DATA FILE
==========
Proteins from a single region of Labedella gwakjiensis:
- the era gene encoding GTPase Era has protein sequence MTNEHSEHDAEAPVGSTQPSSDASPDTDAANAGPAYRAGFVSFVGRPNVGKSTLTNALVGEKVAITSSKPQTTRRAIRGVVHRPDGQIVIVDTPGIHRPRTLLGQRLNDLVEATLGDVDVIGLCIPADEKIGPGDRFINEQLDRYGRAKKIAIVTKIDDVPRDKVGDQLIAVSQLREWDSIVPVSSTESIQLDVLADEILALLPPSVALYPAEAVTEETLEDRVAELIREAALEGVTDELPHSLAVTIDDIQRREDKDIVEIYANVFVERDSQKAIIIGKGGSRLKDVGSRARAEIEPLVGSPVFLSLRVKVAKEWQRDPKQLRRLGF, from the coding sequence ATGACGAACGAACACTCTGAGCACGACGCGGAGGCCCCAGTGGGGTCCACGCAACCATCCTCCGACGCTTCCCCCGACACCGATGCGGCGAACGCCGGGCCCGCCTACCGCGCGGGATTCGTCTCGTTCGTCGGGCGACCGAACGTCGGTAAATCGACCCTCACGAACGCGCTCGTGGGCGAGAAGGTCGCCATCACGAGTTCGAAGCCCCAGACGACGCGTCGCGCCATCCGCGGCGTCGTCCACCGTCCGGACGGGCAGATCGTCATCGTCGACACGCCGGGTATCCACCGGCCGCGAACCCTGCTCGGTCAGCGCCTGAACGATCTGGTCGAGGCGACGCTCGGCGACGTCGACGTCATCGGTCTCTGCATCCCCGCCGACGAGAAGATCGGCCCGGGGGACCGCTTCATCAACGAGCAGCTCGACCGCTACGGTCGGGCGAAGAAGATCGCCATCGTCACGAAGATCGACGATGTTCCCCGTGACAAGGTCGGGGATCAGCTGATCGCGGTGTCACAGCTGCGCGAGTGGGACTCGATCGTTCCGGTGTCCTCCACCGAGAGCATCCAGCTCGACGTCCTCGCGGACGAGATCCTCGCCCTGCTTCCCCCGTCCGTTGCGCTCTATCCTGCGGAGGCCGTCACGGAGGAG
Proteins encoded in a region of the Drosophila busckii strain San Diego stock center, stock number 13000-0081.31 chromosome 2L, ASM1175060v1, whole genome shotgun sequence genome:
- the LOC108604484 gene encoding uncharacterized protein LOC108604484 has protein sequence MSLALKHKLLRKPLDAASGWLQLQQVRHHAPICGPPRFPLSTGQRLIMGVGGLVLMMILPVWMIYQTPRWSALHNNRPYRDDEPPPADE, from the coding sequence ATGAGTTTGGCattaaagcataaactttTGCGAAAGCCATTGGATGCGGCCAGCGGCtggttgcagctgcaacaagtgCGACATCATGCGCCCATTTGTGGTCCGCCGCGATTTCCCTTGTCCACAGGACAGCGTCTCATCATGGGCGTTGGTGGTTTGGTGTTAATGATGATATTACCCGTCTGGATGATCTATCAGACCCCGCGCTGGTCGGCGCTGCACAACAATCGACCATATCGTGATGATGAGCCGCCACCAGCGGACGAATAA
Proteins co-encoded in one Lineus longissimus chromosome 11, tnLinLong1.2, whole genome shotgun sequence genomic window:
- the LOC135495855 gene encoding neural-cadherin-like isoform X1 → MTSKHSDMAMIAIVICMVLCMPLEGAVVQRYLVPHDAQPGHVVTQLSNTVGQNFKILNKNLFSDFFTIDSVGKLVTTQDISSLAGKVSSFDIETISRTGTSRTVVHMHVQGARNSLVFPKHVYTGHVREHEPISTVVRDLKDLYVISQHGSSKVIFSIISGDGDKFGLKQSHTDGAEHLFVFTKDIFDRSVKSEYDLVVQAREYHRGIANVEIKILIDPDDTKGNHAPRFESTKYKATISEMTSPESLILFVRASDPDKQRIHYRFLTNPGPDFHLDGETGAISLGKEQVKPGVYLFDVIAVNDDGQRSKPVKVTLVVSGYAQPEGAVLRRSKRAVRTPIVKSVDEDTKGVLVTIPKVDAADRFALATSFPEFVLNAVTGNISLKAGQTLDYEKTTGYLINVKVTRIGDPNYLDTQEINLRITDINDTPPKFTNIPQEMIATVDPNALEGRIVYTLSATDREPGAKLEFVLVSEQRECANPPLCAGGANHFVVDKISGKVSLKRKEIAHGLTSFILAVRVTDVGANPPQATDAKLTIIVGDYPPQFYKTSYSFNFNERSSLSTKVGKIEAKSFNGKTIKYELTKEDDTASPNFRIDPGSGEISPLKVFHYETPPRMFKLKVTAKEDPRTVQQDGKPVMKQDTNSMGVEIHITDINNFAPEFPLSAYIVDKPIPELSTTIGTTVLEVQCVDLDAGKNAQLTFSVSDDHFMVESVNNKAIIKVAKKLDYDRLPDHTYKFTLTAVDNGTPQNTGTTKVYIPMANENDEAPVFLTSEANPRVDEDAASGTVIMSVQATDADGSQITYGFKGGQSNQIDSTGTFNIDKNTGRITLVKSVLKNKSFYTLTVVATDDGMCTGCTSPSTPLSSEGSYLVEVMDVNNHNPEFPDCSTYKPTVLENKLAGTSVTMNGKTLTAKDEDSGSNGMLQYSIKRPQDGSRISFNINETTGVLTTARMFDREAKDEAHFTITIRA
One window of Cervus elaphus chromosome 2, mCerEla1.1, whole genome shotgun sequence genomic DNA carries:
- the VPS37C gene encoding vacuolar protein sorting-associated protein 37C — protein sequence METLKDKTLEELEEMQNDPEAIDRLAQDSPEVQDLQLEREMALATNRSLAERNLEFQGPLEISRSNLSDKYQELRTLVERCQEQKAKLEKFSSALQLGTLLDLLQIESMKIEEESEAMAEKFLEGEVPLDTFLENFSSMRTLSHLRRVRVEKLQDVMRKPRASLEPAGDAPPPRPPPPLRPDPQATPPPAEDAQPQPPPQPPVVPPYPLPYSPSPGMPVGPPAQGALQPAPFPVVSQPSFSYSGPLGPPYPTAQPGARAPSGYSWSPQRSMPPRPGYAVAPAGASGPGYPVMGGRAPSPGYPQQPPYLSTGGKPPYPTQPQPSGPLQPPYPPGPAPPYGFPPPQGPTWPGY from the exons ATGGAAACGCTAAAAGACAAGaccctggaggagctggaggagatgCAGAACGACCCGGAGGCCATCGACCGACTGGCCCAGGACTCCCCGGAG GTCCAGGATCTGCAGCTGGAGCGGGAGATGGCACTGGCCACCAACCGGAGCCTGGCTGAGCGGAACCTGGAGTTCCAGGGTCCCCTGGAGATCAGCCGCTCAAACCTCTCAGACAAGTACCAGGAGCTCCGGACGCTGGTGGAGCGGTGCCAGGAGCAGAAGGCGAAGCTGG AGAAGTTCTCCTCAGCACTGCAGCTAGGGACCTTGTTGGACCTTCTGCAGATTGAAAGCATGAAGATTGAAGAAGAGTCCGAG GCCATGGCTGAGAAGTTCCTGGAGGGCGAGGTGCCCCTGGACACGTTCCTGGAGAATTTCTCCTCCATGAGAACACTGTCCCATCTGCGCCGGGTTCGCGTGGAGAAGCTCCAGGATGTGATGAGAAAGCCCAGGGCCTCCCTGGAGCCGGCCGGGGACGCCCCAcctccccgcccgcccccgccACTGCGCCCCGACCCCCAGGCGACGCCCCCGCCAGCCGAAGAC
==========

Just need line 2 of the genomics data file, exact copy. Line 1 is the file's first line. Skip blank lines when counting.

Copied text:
- the era gene encoding GTPase Era has protein sequence MTNEHSEHDAEAPVGSTQPSSDASPDTDAANAGPAYRAGFVSFVGRPNVGKSTLTNALVGEKVAITSSKPQTTRRAIRGVVHRPDGQIVIVDTPGIHRPRTLLGQRLNDLVEATLGDVDVIGLCIPADEKIGPGDRFINEQLDRYGRAKKIAIVTKIDDVPRDKVGDQLIAVSQLREWDSIVPVSSTESIQLDVLADEILALLPPSVALYPAEAVTEETLEDRVAELIREAALEGVTDELPHSLAVTIDDIQRREDKDIVEIYANVFVERDSQKAIIIGKGGSRLKDVGSRARAEIEPLVGSPVFLSLRVKVAKEWQRDPKQLRRLGF, from the coding sequence ATGACGAACGAACACTCTGAGCACGACGCGGAGGCCCCAGTGGGGTCCACGCAACCATCCTCCGACGCTTCCCCCGACACCGATGCGGCGAACGCCGGGCCCGCCTACCGCGCGGGATTCGTCTCGTTCGTCGGGCGACCGAACGTCGGTAAATCGACCCTCACGAACGCGCTCGTGGGCGAGAAGGTCGCCATCACGAGTTCGAAGCCCCAGACGACGCGTCGCGCCATCCGCGGCGTCGTCCACCGTCCGGACGGGCAGATCGTCATCGTCGACACGCCGGGTATCCACCGGCCGCGAACCCTGCTCGGTCAGCGCCTGAACGATCTGGTCGAGGCGACGCTCGGCGACGTCGACGTCATCGGTCTCTGCATCCCCGCCGACGAGAAGATCGGCCCGGGGGACCGCTTCATCAACGAGCAGCTCGACCGCTACGGTCGGGCGAAGAAGATCGCCATCGTCACGAAGATCGACGATGTTCCCCGTGACAAGGTCGGGGATCAGCTGATCGCGGTGTCACAGCTGCGCGAGTGGGACTCGATCGTTCCGGTGTCCTCCACCGAGAGCATCCAGCTCGACGTCCTCGCGGACGAGATCCTCGCCCTGCTTCCCCCGTCCGTTGCGCTCTATCCTGCGGAGGCCGTCACGGAGGAG